Mayer, B. 1987, “The Dynamics of Power in Mediation”, Mediation Quarterly, Vol. 16, pp. 75-86.

Wade, J. 1994, “Forms of Power in Family Mediation and Negotiation”, Australian Journal of Family Law, Vol. 6, pp. 40-57.

Emotional intelligence in mediation practice

James Duffy published a valuable piece in 2010 probing the value of emotional intelligence for mediation practice. Emotional intelligence (EI) is an established conceptual framework for harnessing the impact of mediator’s emotions in a purposive and positive way in practice. What is EI? It is a conceptual framework emanating from positive psychology and made popular by the work of Dan Goleman. EI emphasises reflective practice in relation to the emotional dimensions of intra and interpersonal experience.

EI has great potential as a framework for incorporating existing practice in relation to the emotional experiences of mediators and parties. It’s reflective emphasis resonants with established practice and developing theory about reflective practice in mediation. Its inclusion of intra and inter personal dimensions enable consideration of both a mediator’s reflection on his/her own emotional responses and the interplay of emotions within mediation sessions.

There are several models of EI. Goleman’s model is the most accessible in terms of its relative succinctness and practical application. The five components of EI developed by Goleman are depicted in the table below, which identifies them according to two dimensions and includes Goleman’s definitions.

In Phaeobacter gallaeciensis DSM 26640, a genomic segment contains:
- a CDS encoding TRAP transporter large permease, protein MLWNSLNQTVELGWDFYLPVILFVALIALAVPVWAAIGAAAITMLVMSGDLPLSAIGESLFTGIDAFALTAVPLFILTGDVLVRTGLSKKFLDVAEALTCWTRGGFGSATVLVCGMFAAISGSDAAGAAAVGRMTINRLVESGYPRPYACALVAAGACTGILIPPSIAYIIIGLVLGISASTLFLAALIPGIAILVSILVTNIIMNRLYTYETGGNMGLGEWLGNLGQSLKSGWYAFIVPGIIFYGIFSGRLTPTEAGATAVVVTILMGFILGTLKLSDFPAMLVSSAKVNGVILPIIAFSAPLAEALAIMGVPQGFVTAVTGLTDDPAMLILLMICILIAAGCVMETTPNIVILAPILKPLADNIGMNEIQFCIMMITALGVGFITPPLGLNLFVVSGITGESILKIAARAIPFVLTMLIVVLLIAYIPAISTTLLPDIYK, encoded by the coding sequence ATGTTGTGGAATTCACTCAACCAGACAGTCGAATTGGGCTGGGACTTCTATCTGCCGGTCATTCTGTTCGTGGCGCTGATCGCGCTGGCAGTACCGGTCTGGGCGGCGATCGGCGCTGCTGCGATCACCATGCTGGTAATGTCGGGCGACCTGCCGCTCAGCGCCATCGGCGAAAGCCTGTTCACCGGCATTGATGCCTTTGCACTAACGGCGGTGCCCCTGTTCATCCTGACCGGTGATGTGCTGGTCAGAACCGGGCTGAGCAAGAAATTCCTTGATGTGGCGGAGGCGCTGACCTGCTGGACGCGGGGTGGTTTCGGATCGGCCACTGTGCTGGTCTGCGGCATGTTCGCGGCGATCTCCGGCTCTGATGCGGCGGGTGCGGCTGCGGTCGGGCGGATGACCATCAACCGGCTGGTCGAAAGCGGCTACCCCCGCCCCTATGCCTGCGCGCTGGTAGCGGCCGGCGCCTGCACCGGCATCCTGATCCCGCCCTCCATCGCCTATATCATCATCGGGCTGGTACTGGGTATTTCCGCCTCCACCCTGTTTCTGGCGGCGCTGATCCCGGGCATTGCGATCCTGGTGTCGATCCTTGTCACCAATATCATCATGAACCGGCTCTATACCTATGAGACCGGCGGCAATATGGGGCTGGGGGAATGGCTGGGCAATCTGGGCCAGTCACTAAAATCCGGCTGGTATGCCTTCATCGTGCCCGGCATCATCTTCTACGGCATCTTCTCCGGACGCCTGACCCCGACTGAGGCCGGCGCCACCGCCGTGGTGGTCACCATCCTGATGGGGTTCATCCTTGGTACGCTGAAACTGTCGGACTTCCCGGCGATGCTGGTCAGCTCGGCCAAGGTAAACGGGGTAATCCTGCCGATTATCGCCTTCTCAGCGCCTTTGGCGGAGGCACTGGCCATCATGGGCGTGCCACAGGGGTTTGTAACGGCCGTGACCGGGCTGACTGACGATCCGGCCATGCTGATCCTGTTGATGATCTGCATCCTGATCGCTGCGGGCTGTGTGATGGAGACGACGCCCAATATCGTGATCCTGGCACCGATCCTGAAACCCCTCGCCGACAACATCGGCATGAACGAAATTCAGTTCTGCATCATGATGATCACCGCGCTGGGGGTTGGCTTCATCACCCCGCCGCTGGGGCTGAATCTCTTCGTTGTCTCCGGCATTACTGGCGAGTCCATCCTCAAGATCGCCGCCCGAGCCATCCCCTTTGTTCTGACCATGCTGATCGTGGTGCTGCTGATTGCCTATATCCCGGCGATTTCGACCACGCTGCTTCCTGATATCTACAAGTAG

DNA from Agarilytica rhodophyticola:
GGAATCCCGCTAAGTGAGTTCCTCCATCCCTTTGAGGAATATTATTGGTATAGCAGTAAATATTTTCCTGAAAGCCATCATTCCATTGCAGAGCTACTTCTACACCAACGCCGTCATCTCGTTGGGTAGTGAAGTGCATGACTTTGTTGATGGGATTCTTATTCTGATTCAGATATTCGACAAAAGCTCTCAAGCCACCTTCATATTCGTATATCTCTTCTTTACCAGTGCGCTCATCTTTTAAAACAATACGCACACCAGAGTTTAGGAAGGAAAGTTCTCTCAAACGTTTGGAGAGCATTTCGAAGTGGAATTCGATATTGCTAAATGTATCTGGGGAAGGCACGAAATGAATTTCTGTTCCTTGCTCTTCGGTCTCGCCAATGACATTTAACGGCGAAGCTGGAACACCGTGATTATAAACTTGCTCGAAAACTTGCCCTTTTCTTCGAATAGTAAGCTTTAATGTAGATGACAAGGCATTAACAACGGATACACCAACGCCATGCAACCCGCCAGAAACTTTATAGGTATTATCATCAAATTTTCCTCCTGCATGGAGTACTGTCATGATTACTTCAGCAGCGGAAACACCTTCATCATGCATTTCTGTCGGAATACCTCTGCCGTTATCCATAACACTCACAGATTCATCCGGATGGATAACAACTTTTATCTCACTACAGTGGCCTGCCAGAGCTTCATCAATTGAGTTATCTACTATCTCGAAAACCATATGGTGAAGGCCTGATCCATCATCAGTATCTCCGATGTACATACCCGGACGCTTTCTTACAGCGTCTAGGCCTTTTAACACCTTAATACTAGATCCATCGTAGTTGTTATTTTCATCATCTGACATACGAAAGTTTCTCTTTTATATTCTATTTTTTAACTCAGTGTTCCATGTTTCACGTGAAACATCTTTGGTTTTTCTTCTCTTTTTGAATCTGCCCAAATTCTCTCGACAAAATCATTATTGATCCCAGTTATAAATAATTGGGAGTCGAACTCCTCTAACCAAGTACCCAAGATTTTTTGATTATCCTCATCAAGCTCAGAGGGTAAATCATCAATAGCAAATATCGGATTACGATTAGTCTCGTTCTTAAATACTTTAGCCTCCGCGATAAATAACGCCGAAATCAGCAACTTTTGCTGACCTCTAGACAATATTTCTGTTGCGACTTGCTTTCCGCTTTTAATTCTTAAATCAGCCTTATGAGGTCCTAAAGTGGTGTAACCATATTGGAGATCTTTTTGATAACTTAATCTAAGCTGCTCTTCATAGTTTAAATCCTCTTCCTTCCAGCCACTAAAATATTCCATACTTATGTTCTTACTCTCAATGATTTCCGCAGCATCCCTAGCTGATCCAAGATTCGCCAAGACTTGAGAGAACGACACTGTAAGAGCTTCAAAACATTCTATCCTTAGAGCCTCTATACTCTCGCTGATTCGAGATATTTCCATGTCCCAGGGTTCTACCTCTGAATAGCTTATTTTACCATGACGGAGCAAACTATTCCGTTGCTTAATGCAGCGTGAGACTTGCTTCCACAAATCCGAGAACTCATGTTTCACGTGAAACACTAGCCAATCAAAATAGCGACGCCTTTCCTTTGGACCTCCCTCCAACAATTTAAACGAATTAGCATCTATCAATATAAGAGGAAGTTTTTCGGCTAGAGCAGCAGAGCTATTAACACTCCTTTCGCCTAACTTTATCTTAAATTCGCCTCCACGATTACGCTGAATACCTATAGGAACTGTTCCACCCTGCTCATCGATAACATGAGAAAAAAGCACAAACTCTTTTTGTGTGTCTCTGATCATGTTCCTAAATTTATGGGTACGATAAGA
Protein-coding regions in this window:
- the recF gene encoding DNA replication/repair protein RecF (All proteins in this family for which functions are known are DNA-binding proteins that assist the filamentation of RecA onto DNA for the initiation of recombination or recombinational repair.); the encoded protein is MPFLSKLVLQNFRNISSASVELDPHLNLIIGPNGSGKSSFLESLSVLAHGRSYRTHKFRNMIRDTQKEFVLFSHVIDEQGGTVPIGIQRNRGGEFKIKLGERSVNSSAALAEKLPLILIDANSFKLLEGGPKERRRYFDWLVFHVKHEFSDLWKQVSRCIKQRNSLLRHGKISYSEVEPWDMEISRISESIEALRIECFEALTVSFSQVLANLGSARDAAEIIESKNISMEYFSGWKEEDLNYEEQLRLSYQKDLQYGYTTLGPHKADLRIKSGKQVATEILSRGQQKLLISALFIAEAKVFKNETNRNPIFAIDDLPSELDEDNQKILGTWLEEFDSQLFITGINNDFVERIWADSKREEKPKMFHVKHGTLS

COMPONENTS OF EI  
Intrapersonal dimensions Self awareness The ability to recognize our moods, emotions and drives and their effect on others.
  Self regulation The ability to control or redirect disruptive impulses and moods

The propensity to suspend judgment – to think before acting

  Motivation A passion to work for reasons that go beyond money and status

A propensity to pursue goals with energy and persistence

Interpersonal dimensions Empathy The ability to understand the emotional make up of other people

Skill in treating people according to their emotional reactions

  Social skills Proficiency in managing relationships and building networks

An ability to find common ground and build rapport

Table 1: Adapted from Goleman (2004: 3)

 

Whatever model is ascribed to, emotional intelligence is foremost about feelings. To be emotionally intelligent signals an ability to monitor feelings our own and those of others, and to use this information to respond in appropriate and effective ways.  EI is recognised as a set of learned skills that can be incorporated into educational programs, including mediation training. It’s food for thought !

 See

Goleman, D. 2004. ‘What Makes a Leader?’ Harvard Business Review, January: 1.

Goleman, D. 1998. Working with Emotional Intelligence. New York: Bantam.

Goleman, D. 1995. Emotional Intelligence. New York: Bantam.

Duffy, J. 2010. ‘Empathy, Neutrality and Emotional Intelligence: A Balancing Act for the Emotional Einstein’ 10 (1) Law and Justice Journal  44-61.